Ares Design is a Modenese coachbuilding business making waves in the world headquarters of coachbuilding. Established in 2014 by Dany Bahar, ex-Lotus CEO, it’s best described as a Saville Row shop for car fans. Customers can enter this rarefied world and request a small alteration, such as a new wheel design or vegan leather interior. Or, with significantly more cash, they can meet their personal tailor and have an entire suit made exactly the way they want. Project Panther is the first such suit to be revealed under the firm’s Bespoke Creations service.
What’s the detail?
Project Panther is the vision of one well heeled, car-mad (and anonymous) customer who wanted to create a modern interpretation of the De Tomaso Pantera. Indeed, it was an original Pantera that gave the customer his/her muse. "Reviving products from the dead, reimagining the old style of design while combining with state of the art technology is something that pleases a lot of people at the moment," confirms Bahar.
Ares Design started Project Panther in 2017 by sourcing a donor vehicle with a similar mechanical set-up and footprint. The Lamborghini Huracan, a mid-engined supercar manufactured down the road in Sant’Agata, was subsequently chosen and scanned. Sketches were presented to the customer and 3D models printed to ensure Project Panther could satisfy the brief and retain the original car’s stance and proportions, right down to the flat rear deck and pop-up headlamps.
All Ares Design vehicles are prototyped, wind tunnel tested and conform to German TÜV standards, although what Bahar refers to as the hard points - the core chassis, mechanical set-up, electrical architecture - are left well alone to avoid any costly homologation processes. As such, the car remains registered as a Lamborghini.
The new car may be significantly wider than the original, but it’s just 10 centimeters (4 inches) longer; 4 cm (1.6 in) at the front and 6 cm (2.4 in) longer at the rear. And despite moving the A-pillar backwards by 10 cm (4 in) to achieve a more accurate side profile, it still maintains the Huracan’s original fixing point. Bahar explains further, “We don’t try to copy others; we don’t pretend to have better capabilities or competencies than much bigger companies. If we do something, we want to do something that nobody has ever done.”
Inside holds a similar philosophy with Project Panther retaining all major fixings, although a large proportion of the components have been remodeled and re-trimmed to create a calmer, less alpha male environment. A roll-cage has also been installed to boost torsional rigidity by 10 percent, and the bespoke carbon fiber body is said to have shaved 100 kilograms (220 pounds) from the donor car’s kerb weight.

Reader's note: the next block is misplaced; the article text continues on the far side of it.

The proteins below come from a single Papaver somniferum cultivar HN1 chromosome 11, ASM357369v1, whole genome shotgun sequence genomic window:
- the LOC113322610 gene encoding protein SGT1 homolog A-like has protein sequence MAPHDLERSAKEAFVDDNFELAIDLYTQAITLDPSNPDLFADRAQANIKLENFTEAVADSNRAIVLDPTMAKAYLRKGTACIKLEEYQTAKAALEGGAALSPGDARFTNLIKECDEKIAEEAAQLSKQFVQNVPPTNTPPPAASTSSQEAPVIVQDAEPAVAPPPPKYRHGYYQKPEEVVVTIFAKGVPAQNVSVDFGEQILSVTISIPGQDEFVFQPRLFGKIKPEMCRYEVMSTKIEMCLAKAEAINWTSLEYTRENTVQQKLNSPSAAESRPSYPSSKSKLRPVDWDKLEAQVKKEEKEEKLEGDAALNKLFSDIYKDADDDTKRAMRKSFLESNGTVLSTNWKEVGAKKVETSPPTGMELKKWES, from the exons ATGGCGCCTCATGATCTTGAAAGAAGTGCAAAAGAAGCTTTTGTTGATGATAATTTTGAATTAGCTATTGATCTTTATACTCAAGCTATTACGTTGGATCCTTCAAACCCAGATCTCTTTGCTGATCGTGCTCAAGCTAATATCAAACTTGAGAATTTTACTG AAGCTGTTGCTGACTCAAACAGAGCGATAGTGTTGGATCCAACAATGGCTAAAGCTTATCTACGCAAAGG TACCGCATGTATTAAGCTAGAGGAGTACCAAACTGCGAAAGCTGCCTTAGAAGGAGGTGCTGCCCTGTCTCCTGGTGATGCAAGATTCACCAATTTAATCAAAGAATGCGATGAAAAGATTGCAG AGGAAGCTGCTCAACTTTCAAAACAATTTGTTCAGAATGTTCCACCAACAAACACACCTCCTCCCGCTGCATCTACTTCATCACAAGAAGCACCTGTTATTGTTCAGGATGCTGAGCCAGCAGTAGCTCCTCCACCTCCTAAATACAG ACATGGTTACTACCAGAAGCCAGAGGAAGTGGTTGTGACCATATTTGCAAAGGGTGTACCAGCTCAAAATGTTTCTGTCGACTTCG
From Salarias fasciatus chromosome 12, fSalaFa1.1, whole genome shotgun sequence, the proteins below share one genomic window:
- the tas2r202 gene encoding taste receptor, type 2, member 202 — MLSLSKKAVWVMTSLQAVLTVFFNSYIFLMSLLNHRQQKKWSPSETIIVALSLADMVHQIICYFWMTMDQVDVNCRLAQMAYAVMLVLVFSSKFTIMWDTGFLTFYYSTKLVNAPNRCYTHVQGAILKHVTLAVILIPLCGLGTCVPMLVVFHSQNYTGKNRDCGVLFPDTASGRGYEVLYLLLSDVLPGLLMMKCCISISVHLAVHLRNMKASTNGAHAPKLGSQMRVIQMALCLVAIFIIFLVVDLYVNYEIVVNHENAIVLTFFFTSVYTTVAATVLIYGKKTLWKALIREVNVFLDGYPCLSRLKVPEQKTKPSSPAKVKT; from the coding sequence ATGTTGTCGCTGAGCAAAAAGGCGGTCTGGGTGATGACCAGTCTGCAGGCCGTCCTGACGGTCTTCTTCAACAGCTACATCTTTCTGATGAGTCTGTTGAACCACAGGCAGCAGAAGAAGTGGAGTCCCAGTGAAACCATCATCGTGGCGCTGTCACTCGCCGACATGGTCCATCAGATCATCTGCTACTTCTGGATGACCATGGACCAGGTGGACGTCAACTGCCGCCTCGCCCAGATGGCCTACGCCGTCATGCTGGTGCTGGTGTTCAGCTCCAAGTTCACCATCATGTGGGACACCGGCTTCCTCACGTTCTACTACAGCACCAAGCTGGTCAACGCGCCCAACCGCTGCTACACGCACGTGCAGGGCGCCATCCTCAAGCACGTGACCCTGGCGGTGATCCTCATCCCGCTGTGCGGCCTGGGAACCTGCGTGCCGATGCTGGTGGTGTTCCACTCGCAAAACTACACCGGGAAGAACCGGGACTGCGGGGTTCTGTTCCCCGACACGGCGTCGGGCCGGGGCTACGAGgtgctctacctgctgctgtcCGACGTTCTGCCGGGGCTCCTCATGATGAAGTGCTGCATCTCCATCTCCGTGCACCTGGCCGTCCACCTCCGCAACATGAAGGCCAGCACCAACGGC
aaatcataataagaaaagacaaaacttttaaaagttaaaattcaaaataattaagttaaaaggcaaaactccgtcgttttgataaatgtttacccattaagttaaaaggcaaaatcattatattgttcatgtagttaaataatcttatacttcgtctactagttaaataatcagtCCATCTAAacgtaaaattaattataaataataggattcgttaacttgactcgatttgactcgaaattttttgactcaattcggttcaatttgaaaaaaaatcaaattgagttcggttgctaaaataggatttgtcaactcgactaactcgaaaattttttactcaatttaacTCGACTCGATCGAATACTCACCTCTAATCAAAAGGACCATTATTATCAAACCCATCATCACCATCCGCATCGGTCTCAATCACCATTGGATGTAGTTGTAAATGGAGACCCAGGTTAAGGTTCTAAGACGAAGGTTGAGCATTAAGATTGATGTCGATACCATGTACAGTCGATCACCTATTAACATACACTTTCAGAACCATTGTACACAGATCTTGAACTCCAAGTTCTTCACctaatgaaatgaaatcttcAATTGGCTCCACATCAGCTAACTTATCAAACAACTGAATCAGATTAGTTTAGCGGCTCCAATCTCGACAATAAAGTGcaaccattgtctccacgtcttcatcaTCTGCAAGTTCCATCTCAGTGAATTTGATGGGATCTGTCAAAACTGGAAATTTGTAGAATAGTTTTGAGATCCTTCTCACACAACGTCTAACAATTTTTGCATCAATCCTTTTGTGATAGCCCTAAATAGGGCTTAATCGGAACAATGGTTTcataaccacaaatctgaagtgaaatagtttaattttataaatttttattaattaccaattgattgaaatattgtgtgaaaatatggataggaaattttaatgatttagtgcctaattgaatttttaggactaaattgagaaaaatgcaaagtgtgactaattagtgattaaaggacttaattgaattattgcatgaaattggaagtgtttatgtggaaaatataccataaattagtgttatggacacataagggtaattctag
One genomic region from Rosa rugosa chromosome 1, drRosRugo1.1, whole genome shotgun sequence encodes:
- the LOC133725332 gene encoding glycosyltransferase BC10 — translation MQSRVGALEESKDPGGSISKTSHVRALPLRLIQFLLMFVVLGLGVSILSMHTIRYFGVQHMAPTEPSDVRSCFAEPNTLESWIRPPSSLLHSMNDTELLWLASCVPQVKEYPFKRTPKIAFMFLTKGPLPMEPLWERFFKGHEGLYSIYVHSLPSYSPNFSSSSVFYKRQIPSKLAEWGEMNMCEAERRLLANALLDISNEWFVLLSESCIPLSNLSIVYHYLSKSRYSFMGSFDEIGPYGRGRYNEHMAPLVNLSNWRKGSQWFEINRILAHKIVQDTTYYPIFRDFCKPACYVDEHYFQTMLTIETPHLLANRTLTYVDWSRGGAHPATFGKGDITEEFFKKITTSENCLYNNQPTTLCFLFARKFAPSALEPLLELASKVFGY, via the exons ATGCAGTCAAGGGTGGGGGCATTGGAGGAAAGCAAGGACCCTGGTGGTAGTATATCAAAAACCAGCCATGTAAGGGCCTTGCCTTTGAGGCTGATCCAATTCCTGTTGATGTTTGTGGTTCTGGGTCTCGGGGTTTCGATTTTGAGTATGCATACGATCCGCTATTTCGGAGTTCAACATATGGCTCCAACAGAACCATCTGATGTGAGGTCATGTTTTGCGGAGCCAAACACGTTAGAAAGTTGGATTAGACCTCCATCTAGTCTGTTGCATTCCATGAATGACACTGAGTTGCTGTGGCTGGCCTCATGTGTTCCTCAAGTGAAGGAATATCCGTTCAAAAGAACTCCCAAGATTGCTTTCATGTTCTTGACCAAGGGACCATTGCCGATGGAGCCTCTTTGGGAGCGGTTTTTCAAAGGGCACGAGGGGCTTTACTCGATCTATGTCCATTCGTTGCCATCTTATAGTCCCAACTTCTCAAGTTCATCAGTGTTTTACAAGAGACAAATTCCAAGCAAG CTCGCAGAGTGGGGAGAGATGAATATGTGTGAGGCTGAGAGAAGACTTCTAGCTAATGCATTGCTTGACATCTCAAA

"We wanted to recreate the Pantera with the same amount of feeling as the original but with none of the problems. The customer doesn't have to think about anything, he just gets in and drives," adds design chief Mihai Panaitescu. Yet Ares Design doesn’t stop at aesthetics. The naturally aspirated 5.2-liter V10 now develops 648 horsepower, hits 0-62 mph (0-100 kph) in under 3.5 seconds and claims a top speed in excess of 200 mph (322 kph).
What’s the history?
The original Panther, or Pantera in Spanish, was the work of Argentinian Alejandro de Tomaso. The company that wore his name also manufactured supercars in Modena and the Pantera was presented to the world in 1970. Designed by Italian firm Ghia, it was powered by a Ford Mustang-derived 351 Cleveland engine; a 5.8-liter V8 unit mated to a gated ZF transaxle five-speed transmission, which basically made it a junior Ford GT40 for a fraction of the price. Not only could it accelerate from 0-62 mph in 5.5 secs, it boasted a roster of celebrity owners including Elvis Presley. Unfortunately, the car was riddled with reliability issues and launched in the middle of the OPEC oil crisis, which created soaring petrol prices. Production ceased in 1974 after 6,500 units were produced.
Not really. This is car couture of the highest order. It may not be the most mechanically complex of challenges, but emotionally, it’s perhaps the most intricate. Every curve, every crease, every vent reflects the passion of the atelier who gave it life. Forget the financial reward Ares Design may achieve here; you simply couldn’t make something like this if you didn’t care about it.
When can I buy one?
Ares Design expects the car to be complete by the end of 2018, but here’s the interesting bit. With the original owner’s permission and a suitable price adjustment, there is now potential for this intended one-off creation to expand into a hyper-limited run of between five and fifteen vehicles. Sure, you’ll need to throw a significant amount of cash into the ring, but that sounds like pretty astonishing value for a car with this much soul and which could become the cornerstone for a whole new coachbuilding empire. No matter where Ares Design goes next, Project Panther will always be the first, el primero.